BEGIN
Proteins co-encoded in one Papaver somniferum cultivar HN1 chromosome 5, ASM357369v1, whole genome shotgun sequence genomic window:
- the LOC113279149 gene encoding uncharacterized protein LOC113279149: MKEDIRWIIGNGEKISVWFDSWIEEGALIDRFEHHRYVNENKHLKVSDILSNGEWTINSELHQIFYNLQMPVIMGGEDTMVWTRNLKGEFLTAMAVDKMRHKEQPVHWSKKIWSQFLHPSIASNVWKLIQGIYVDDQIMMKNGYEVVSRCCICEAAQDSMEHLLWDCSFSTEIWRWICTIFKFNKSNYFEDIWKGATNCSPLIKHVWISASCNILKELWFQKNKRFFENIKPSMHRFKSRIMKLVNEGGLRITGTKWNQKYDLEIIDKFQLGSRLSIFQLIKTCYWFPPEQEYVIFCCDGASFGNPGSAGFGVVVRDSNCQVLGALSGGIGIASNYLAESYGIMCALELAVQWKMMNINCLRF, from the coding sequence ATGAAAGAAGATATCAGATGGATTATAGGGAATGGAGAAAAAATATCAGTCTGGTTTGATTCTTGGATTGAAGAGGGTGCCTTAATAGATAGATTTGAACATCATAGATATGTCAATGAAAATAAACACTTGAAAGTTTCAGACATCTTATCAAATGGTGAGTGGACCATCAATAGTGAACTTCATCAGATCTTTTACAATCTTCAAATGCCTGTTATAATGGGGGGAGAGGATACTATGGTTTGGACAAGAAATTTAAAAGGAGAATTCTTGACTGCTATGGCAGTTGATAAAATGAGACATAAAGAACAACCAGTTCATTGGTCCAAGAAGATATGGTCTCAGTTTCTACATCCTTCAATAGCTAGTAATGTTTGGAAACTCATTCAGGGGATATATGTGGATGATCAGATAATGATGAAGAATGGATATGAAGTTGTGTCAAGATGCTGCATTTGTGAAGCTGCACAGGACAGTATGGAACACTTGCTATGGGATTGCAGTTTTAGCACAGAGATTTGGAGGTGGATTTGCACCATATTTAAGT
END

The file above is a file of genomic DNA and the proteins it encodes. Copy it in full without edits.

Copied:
Proteins co-encoded in one Papaver somniferum cultivar HN1 chromosome 5, ASM357369v1, whole genome shotgun sequence genomic window:
- the LOC113279149 gene encoding uncharacterized protein LOC113279149: MKEDIRWIIGNGEKISVWFDSWIEEGALIDRFEHHRYVNENKHLKVSDILSNGEWTINSELHQIFYNLQMPVIMGGEDTMVWTRNLKGEFLTAMAVDKMRHKEQPVHWSKKIWSQFLHPSIASNVWKLIQGIYVDDQIMMKNGYEVVSRCCICEAAQDSMEHLLWDCSFSTEIWRWICTIFKFNKSNYFEDIWKGATNCSPLIKHVWISASCNILKELWFQKNKRFFENIKPSMHRFKSRIMKLVNEGGLRITGTKWNQKYDLEIIDKFQLGSRLSIFQLIKTCYWFPPEQEYVIFCCDGASFGNPGSAGFGVVVRDSNCQVLGALSGGIGIASNYLAESYGIMCALELAVQWKMMNINCLRF, from the coding sequence ATGAAAGAAGATATCAGATGGATTATAGGGAATGGAGAAAAAATATCAGTCTGGTTTGATTCTTGGATTGAAGAGGGTGCCTTAATAGATAGATTTGAACATCATAGATATGTCAATGAAAATAAACACTTGAAAGTTTCAGACATCTTATCAAATGGTGAGTGGACCATCAATAGTGAACTTCATCAGATCTTTTACAATCTTCAAATGCCTGTTATAATGGGGGGAGAGGATACTATGGTTTGGACAAGAAATTTAAAAGGAGAATTCTTGACTGCTATGGCAGTTGATAAAATGAGACATAAAGAACAACCAGTTCATTGGTCCAAGAAGATATGGTCTCAGTTTCTACATCCTTCAATAGCTAGTAATGTTTGGAAACTCATTCAGGGGATATATGTGGATGATCAGATAATGATGAAGAATGGATATGAAGTTGTGTCAAGATGCTGCATTTGTGAAGCTGCACAGGACAGTATGGAACACTTGCTATGGGATTGCAGTTTTAGCACAGAGATTTGGAGGTGGATTTGCACCATATTTAAGT